Sundered is Bleak, Brutal and Utterly Brilliant

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Sundered

Jotun, Thunder Lotus Games’ first foray into game development, was a remarkable one. A slow, almost melancholic trip through Norse mythology interluded by gargantuan boss fights. Their sophomore endeavour, Sundered, looks like it will be even better.

To fans of their initial experience, Sundered will seem instantly familiar yet feel entirely different. The stunning, hand-drawn art returns but, unlike Jotun, whose visuals were drawn back to create a sense of scale and wonder, here, they are overbearing and oppressive. The once grand, orchestral soundtrack has been replaced with dark and brooding strings. Perhaps the biggest change of all, however, is the gameplay.

Jotun’s boss fights were special. Not just because they intertwined the gameplay with some much-needed action, but because of the build-up to that action. Immediately from leaving the hub area, Sundered will launch shadowy, corrupted monsters at you. Whereas Jotun gave you time to think, in Sundered it’s all about the hack’n’slash. Eshe already knows how to double jump, dash and ground pound; all you need to do is fight. Sundered doesn’t build-up. From the get go, it is brutal.

At its heart, Sundered is a classic metroidvania game. Combat is quick and often; platforming is abound and secrets are hidden around every corner. Thunder Lotus also introduce three interesting mechanics into the fray. The first is the almost roguelike use of procedural generation in the map. While procedural generation certainly has a stigma at the moment – even more so if done by a developer with such artistic talent – my time with the game so far has shown me there’s no reason to worry.

The final edition of Sundered will have three worlds, and they are absolutely massive. While each is procedurally generated, the general layout of each dungeon stays the same. Looking at your map, you can see the location of bosses, ability rooms and, most importantly, shortcuts – these are always locked in place, but the various rooms and corridors you blast through to reach them are always different. They change when you die, too.

In Sundered, death is part of the experience. It’s tough, continuously so, and the bosses are worse. It would be frightfully hard to beat the game without dying, partly because you need to die to progress. Everything you find, from enemies to pots to secrets, will drop shards you need to level up and improve your abilities at the hub. You can only return to the hub by dying, and leaving it means you lose all your shards.

It’s an intriguing mechanic, and mixes well with the size – and difficulty – of the areas. The further into each area you stretch, the tougher it becomes; but if you want to level up, you’re going to have to go through it all again. That may sound tedious, but it’s where the procedural generation comes in: the next run will be distinct from the last. Die too swiftly on the other hand, and it’s wasted shards. It creates an interesting mix of mechanics that are so disparate from many other titles where you can only succeed through sheer grit, determination and brute force.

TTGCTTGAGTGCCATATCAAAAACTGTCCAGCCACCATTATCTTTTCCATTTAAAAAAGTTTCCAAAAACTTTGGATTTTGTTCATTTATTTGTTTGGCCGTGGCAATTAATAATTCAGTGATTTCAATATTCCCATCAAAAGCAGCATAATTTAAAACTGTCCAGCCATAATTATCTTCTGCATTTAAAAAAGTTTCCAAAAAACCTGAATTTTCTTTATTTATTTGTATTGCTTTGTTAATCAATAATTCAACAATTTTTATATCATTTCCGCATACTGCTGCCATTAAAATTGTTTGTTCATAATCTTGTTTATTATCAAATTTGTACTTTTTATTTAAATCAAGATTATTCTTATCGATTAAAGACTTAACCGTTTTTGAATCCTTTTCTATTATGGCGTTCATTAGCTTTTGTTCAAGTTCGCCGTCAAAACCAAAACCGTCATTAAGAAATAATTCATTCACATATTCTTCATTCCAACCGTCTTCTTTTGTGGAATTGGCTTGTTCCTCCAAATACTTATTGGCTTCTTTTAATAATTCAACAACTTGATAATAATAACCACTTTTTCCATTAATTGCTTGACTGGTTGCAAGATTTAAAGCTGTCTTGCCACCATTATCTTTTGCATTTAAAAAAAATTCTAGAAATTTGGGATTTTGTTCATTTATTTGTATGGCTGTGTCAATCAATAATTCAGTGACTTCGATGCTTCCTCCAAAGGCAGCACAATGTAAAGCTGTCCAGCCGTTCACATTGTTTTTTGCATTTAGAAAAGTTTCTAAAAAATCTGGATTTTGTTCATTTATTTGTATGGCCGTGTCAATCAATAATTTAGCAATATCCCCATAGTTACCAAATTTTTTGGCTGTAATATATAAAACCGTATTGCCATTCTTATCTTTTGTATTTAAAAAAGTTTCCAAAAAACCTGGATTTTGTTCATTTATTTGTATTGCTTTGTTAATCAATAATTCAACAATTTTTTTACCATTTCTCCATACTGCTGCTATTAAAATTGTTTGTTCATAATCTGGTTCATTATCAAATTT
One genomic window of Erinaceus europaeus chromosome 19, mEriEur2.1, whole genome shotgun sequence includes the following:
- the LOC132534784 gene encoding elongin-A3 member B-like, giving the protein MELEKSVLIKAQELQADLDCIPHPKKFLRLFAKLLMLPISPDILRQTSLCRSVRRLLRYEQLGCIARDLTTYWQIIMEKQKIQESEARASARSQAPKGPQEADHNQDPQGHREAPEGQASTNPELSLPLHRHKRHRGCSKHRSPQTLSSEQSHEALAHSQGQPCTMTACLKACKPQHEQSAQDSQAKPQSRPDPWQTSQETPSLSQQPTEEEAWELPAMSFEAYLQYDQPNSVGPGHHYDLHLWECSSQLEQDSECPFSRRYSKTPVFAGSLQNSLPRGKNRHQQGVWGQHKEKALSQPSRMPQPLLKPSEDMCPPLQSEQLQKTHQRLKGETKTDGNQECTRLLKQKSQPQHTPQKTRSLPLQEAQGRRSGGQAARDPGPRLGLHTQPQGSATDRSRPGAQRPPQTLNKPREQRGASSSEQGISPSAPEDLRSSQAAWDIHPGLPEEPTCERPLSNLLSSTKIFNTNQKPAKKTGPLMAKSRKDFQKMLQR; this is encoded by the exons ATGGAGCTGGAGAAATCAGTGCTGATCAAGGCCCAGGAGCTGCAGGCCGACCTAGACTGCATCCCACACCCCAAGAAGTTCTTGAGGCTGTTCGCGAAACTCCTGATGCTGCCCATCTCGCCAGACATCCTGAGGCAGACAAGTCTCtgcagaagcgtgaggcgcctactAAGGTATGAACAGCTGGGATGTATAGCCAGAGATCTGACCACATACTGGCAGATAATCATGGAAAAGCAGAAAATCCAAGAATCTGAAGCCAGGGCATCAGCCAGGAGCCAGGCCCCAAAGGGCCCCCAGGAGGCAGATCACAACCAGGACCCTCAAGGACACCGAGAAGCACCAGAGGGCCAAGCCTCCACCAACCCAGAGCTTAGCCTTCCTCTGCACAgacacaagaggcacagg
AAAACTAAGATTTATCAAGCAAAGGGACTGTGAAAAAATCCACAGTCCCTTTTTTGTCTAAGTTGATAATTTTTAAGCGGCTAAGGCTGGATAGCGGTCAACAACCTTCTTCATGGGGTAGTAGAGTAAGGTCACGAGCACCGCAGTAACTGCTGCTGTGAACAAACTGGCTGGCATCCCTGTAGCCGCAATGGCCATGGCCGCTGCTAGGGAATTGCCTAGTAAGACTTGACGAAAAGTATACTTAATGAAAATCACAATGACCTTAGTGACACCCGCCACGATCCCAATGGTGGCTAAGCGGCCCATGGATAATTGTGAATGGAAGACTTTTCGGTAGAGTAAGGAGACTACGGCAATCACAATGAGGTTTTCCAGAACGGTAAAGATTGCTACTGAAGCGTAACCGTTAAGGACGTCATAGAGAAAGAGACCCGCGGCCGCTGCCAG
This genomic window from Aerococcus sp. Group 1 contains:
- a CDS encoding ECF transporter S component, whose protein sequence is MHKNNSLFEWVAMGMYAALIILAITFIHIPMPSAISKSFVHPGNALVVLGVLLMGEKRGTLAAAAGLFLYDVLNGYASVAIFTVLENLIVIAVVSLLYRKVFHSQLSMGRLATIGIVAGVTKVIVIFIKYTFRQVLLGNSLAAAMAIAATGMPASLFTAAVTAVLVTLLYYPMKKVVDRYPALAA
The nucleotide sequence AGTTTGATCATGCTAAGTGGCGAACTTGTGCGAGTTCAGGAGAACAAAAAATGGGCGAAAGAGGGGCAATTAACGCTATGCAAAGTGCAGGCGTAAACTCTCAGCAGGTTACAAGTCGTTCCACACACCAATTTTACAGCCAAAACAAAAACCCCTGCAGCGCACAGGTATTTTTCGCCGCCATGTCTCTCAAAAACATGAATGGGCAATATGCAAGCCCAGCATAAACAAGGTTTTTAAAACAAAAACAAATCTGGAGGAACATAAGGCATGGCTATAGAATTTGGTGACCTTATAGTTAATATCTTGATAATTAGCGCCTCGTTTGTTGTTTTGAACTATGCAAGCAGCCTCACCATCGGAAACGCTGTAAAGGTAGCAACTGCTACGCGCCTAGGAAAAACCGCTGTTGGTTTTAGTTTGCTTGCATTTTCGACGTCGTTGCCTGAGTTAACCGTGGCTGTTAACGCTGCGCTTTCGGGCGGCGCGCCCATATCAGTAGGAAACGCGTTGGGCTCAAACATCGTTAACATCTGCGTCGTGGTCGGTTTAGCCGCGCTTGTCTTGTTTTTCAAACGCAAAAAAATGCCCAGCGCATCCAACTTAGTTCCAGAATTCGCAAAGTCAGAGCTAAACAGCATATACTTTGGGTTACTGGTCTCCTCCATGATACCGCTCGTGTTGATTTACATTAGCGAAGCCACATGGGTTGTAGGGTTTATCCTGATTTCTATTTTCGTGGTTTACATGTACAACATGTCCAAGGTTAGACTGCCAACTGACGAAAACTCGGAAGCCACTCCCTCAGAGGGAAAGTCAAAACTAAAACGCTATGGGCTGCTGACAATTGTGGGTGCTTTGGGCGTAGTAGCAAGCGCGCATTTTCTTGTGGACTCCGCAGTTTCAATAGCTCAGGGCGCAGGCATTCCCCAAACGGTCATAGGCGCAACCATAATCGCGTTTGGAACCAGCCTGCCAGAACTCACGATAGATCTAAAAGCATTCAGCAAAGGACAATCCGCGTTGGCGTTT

It’s not all perfect, however. The procedural generation does mean that, along with the amount of rooms, areas are often repeated and, while still good-looking, the truly striking visuals are more few and far between. Luckily, you’re often going too quick – and being swarmed by so many enemies – to notice or care. And trust me, swarming occurs often.

Thunder Lotus’ final unusual mechanic is dynamic spawning. Enemies don’t have set spawns; instead, they randomly spawn whenever they like – gradually becoming more numerous as time goes on. Every so often, you’ll come to recognise a chime in the soundtrack, indicating a swarm of enemies just spawned. It’s equally exhilarating and terrifying.

The spawning is the final departure from Jotun‘s mechanic’s. Whereas Thora would often pause to smell the flowers and take in the sights, Eshe is always moving, pushed forward by ever-spawning enemies and the threat of death. Every step of the way, Sundered is overwhelming; ominous strings rise and fall in the background, the sinister visuals constantly feel foreboding; rarely can you even pause to look at the map!

This, simply from atmosphere and gameplay alone. The couple-hour preview I got to try features nothing on Sundered‘s story or lore. It promises a post-cataclysmic story of eldritch proportions. A society turned mad, insane cultists and gothic horror. The fact Thunder Lotus Games didn’t need to include a narrative to already hook me in is an achievement in itself. With the story however? Sundered is looking to be absolutely outstanding.

Sundered is set to release in July 2017 on PC and PS4. Thunder Lotus Games have just launched a Kickstarter project to support development.